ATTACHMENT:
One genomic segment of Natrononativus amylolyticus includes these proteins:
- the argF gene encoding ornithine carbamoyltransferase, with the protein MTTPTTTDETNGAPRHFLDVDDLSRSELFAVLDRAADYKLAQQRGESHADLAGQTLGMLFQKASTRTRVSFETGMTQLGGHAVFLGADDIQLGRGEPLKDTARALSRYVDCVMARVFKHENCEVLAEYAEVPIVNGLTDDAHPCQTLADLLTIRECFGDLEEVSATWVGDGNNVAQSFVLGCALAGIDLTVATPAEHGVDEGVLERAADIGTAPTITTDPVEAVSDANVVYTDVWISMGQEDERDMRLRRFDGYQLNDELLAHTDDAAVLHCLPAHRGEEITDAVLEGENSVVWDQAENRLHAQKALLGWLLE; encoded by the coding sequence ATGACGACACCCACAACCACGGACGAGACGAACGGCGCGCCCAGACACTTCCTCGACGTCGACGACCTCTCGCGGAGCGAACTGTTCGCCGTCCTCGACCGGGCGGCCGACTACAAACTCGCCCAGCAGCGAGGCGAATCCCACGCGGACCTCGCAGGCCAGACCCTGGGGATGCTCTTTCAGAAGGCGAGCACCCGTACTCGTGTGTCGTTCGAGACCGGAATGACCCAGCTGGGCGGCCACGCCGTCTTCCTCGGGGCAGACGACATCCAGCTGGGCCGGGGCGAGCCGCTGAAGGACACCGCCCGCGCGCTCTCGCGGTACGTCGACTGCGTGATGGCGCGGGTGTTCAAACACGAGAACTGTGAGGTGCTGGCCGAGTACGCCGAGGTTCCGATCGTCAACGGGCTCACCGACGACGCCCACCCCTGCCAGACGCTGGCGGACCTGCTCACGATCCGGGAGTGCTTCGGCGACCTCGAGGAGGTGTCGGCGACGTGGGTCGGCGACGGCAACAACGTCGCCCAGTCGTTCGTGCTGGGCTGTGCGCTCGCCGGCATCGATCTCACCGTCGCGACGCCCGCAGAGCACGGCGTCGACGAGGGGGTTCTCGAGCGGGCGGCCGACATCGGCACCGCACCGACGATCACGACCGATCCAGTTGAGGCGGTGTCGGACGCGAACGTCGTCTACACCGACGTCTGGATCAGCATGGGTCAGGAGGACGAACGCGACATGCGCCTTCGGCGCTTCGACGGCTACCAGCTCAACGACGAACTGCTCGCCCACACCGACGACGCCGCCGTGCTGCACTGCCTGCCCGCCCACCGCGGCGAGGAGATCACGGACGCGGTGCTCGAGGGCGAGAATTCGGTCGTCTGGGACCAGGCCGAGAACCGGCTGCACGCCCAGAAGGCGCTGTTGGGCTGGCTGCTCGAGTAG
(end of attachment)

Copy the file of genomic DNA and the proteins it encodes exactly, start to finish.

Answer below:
One genomic segment of Natrononativus amylolyticus includes these proteins:
- the argF gene encoding ornithine carbamoyltransferase, with the protein MTTPTTTDETNGAPRHFLDVDDLSRSELFAVLDRAADYKLAQQRGESHADLAGQTLGMLFQKASTRTRVSFETGMTQLGGHAVFLGADDIQLGRGEPLKDTARALSRYVDCVMARVFKHENCEVLAEYAEVPIVNGLTDDAHPCQTLADLLTIRECFGDLEEVSATWVGDGNNVAQSFVLGCALAGIDLTVATPAEHGVDEGVLERAADIGTAPTITTDPVEAVSDANVVYTDVWISMGQEDERDMRLRRFDGYQLNDELLAHTDDAAVLHCLPAHRGEEITDAVLEGENSVVWDQAENRLHAQKALLGWLLE; encoded by the coding sequence ATGACGACACCCACAACCACGGACGAGACGAACGGCGCGCCCAGACACTTCCTCGACGTCGACGACCTCTCGCGGAGCGAACTGTTCGCCGTCCTCGACCGGGCGGCCGACTACAAACTCGCCCAGCAGCGAGGCGAATCCCACGCGGACCTCGCAGGCCAGACCCTGGGGATGCTCTTTCAGAAGGCGAGCACCCGTACTCGTGTGTCGTTCGAGACCGGAATGACCCAGCTGGGCGGCCACGCCGTCTTCCTCGGGGCAGACGACATCCAGCTGGGCCGGGGCGAGCCGCTGAAGGACACCGCCCGCGCGCTCTCGCGGTACGTCGACTGCGTGATGGCGCGGGTGTTCAAACACGAGAACTGTGAGGTGCTGGCCGAGTACGCCGAGGTTCCGATCGTCAACGGGCTCACCGACGACGCCCACCCCTGCCAGACGCTGGCGGACCTGCTCACGATCCGGGAGTGCTTCGGCGACCTCGAGGAGGTGTCGGCGACGTGGGTCGGCGACGGCAACAACGTCGCCCAGTCGTTCGTGCTGGGCTGTGCGCTCGCCGGCATCGATCTCACCGTCGCGACGCCCGCAGAGCACGGCGTCGACGAGGGGGTTCTCGAGCGGGCGGCCGACATCGGCACCGCACCGACGATCACGACCGATCCAGTTGAGGCGGTGTCGGACGCGAACGTCGTCTACACCGACGTCTGGATCAGCATGGGTCAGGAGGACGAACGCGACATGCGCCTTCGGCGCTTCGACGGCTACCAGCTCAACGACGAACTGCTCGCCCACACCGACGACGCCGCCGTGCTGCACTGCCTGCCCGCCCACCGCGGCGAGGAGATCACGGACGCGGTGCTCGAGGGCGAGAATTCGGTCGTCTGGGACCAGGCCGAGAACCGGCTGCACGCCCAGAAGGCGCTGTTGGGCTGGCTGCTCGAGTAG